EURO 2016: Five things we learned from Northern Ireland v Poland

Poland's Arkadiusz Milik celebrates after scoring  against Northern IrelandPoland's Arkadiusz Milik celebrates after scoring  against Northern Ireland
Poland's Arkadiusz Milik celebrates after scoring against Northern Ireland
Michael O'Neill began pondering possible Northern Irish changes after seeing them lose 1-0 to Poland in their Euro 2016 opener on Sunday.

While his team withstood most of the Polish pressure, Arkadiusz Milik’s winner left O’Neill heading back to Lyon contemplating what he needs to alter for the clash with Ukraine on Thursday.

Here are five things we learned from their first finals contest in 30 years at the Stade de Nice.

1. The system did not work

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Rather than deploy a 5-3-2 or a 4-3-3, Northern Ireland shape-shifted again with a midfield diamond ahead of a back five and Kyle Lafferty in attack on his own. The hope was that skipper Steven Davis could restrict Grzegorz Krychowiak’s influence but too often early on they were exposed out wide. Paddy McNair, shuffled from the right side of the four to a number 10 role, never looked comfortable and was taken off at half-time and Oliver Norwood and Shane Ferguson lost Jakub Blaszczykowski between them for the goal. Meanwhile, Lafferty was starved of support and could not offer any outlet.

2. O’Neill’s men must cope with the grand stage

It was understandable that O’Neill’s side struggled to settle early on. The sense of occasion, three decades in the making for the country, would have been like nothing some of his XI had experienced. Conor McLaughlin’s last competitive game prior to this came against Crewe in front of just over 3,000 fans at Fleetwood. The Green and White Army now head from a 35,000-capacity stadium to an arena that houses 59,000. O’Neill’s team would be wise remove the environment from their minds and ignore the hype.

3. Steven Davis is key to their fortunes

While Lafferty’s seven goals in qualification were pivotal, and the three centre-backs represent a strong unit, captain Davis is the man who makes his country tick. He is an under-rated cog in Southampton’s midfield and his importance to his country is even greater. They ceded 60 per cent of possession to the Poles and failed to muster a single shot on target over the 90 minutes, mainly due to their poor ball retention. If those statistics are to improve in Lyon on Thursday, Davis must be heavily involved.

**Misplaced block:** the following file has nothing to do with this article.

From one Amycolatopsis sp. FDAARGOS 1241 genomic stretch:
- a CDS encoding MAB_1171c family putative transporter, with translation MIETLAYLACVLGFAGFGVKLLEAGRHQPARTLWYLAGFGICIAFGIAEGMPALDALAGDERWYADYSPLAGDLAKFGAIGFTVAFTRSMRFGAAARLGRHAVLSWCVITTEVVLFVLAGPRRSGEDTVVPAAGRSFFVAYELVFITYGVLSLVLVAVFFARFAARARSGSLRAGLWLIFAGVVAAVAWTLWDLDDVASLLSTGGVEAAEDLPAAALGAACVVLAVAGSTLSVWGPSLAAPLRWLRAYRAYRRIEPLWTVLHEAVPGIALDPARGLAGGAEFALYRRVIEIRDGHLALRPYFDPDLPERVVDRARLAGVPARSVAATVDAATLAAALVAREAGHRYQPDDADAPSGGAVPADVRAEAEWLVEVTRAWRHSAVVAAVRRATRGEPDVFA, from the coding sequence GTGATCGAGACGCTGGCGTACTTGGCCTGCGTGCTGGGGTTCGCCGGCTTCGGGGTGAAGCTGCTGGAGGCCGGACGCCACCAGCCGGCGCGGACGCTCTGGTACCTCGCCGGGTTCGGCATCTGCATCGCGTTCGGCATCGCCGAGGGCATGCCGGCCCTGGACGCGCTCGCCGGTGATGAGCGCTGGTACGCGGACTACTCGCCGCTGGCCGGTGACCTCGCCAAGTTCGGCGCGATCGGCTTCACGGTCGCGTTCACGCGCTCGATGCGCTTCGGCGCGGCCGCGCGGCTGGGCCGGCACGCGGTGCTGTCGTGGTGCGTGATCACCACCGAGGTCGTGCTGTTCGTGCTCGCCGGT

4. Conor Washington should be considered for the Ukraine game

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Washington, a raw, bustling, pacy striker, has taken to international football like a duck to water. He bullied Slovenia’s defence for a brilliant solo goal on his home international debut in March and there was a hint of those qualities which frighten defenders when he almost conjured up an equaliser as a substitute against the Poles. The fear is he does not gel with Lafferty when the two are in tandem but Washington’s directness can be a crucial weapon for a side which may have to rely on counter-attacking football in Lyon.

5. Poland are more than just the Robert Lewandowski show

With a record-equalling 13 goals in qualifying and a haul of 48 in his past 56 games, Northern Ireland’s chief concern was stopping Bayern Munich striker Lewandowski. And they did; Jonny Evans, Gareth McAuley and Craig Cathcart ensured he did not get a sniff. However, the Poles were able to prove they are more than a one-man band and it is that which makes them a possible dark horse in France. Milik got the winner, Krychowiak ran the game from midfield and teenager Bartosz Kapustka dazzled out wide.